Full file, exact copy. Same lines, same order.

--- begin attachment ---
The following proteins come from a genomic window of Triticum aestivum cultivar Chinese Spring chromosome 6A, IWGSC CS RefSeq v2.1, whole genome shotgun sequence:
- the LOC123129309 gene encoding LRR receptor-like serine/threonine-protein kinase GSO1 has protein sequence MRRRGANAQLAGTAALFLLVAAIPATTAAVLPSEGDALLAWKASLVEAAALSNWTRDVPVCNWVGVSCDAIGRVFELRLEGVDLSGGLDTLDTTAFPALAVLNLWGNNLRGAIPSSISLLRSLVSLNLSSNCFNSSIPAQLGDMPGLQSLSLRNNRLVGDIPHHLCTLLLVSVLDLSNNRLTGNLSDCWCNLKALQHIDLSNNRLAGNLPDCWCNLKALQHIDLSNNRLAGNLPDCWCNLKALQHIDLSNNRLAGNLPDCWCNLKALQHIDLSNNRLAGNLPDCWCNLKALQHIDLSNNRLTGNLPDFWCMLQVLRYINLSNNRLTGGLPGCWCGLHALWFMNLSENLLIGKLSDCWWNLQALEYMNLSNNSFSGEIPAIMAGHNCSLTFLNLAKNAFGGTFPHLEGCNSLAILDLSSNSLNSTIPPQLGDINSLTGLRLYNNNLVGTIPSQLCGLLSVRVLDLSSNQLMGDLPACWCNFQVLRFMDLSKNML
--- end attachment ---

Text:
The following proteins come from a genomic window of Triticum aestivum cultivar Chinese Spring chromosome 6A, IWGSC CS RefSeq v2.1, whole genome shotgun sequence:
- the LOC123129309 gene encoding LRR receptor-like serine/threonine-protein kinase GSO1 has protein sequence MRRRGANAQLAGTAALFLLVAAIPATTAAVLPSEGDALLAWKASLVEAAALSNWTRDVPVCNWVGVSCDAIGRVFELRLEGVDLSGGLDTLDTTAFPALAVLNLWGNNLRGAIPSSISLLRSLVSLNLSSNCFNSSIPAQLGDMPGLQSLSLRNNRLVGDIPHHLCTLLLVSVLDLSNNRLTGNLSDCWCNLKALQHIDLSNNRLAGNLPDCWCNLKALQHIDLSNNRLAGNLPDCWCNLKALQHIDLSNNRLAGNLPDCWCNLKALQHIDLSNNRLAGNLPDCWCNLKALQHIDLSNNRLTGNLPDFWCMLQVLRYINLSNNRLTGGLPGCWCGLHALWFMNLSENLLIGKLSDCWWNLQALEYMNLSNNSFSGEIPAIMAGHNCSLTFLNLAKNAFGGTFPHLEGCNSLAILDLSSNSLNSTIPPQLGDINSLTGLRLYNNNLVGTIPSQLCGLLSVRVLDLSSNQLMGDLPACWCNFQVLRFMDLSKNML